You have described yourself as a self-taught historian of Africa. How did that come about?
As a graduate school at Yale, I was interested in the modern Middle East and modern Arab history. My dissertation was about the influence of the British occupation on Egypt in the decades leading up to World War I, and that work led fairly directly to my first book, Modernization and British Colonial Rule in Egypt (1966). But in 1962, soon after I arrived at Princeton, a group of students approached Jerome Blum, who was then the chair of the History Department, and suggested that the Department should offer a course in African history. And he said, “Well that seems like a good idea--and I think I have just the person.” Jerry didn’t seem to understand that these students were interested in sub-Saharan Africa, not Islamic Africa. Jerry asked me to do it, and I said yes. To educate myself better about my new subject area, beginning in 1965 I spent a year doing research and teaching at universities in Nigeria and Kenya; in those years it was virtually impossible to study African history at the graduate level in the United States. So this was an unexpected course change, but I’m very happy things worked out the way they did. I was already interested in questions relating to imperialism and modernization. Why do some societies change rapidly? Why do others resist change? Colonial sub-Saharan Africa allowed me to pursue these issues.
Your first book about sub-Saharan Africa, The Colonial Transformation of Kenya, appeared about ten years later. What is it about?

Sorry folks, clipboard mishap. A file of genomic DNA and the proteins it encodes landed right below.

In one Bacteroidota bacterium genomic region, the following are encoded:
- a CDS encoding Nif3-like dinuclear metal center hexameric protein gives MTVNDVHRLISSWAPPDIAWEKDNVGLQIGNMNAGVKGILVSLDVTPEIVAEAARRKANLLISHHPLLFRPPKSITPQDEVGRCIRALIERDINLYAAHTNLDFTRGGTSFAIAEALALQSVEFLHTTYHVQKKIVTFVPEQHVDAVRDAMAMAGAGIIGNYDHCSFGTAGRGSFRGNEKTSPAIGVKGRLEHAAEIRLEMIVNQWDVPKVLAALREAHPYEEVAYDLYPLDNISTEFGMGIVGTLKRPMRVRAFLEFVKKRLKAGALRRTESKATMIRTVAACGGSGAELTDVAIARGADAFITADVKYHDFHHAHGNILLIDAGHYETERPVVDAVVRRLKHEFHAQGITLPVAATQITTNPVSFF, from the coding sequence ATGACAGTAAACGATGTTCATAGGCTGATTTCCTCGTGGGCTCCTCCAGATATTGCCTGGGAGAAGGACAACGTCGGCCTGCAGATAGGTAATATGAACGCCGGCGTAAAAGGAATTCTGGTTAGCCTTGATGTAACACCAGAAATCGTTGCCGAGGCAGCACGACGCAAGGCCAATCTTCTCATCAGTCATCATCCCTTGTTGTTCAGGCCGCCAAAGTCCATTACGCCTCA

I was interested in writing a comparative book. I thought, you can’t answer these questions about rapid change, slow change, modernizing capability, and so forth unless you compare societies. Originally I wanted to compare Kenya and Nigeria, but that turned out to be a mammoth task (made more difficult by the outbreak of the civil war in Nigeria). So I focused on Kenya and the impact of British missionaries and settlers on the peoples in the areas surrounding Nairobi between 1900 and 1939. I compared the responses of three African ethnic communities, the Kamba, Kikuyu, and Maasai. The Kikuyu were the hotshots of colonial Kenya: they were the most involved in the colonial system; they profited the most from it; they were the most energetic opponents of it; and at the time of decolonization they were the inheritors of it. By contrast, the Kamba and the Maasai were much less involved. Here were three communities right at the center of the British colonial project. Why did the Kikuyu get really caught up in the British system, while the others did not? Part of the story was coercion; the British were particularly successful at manipulating the traditional political organizations of the Kikuyu. But there was also a willingness among the Kikuyu to participate.
In 1998 you published another comparative study about Africa.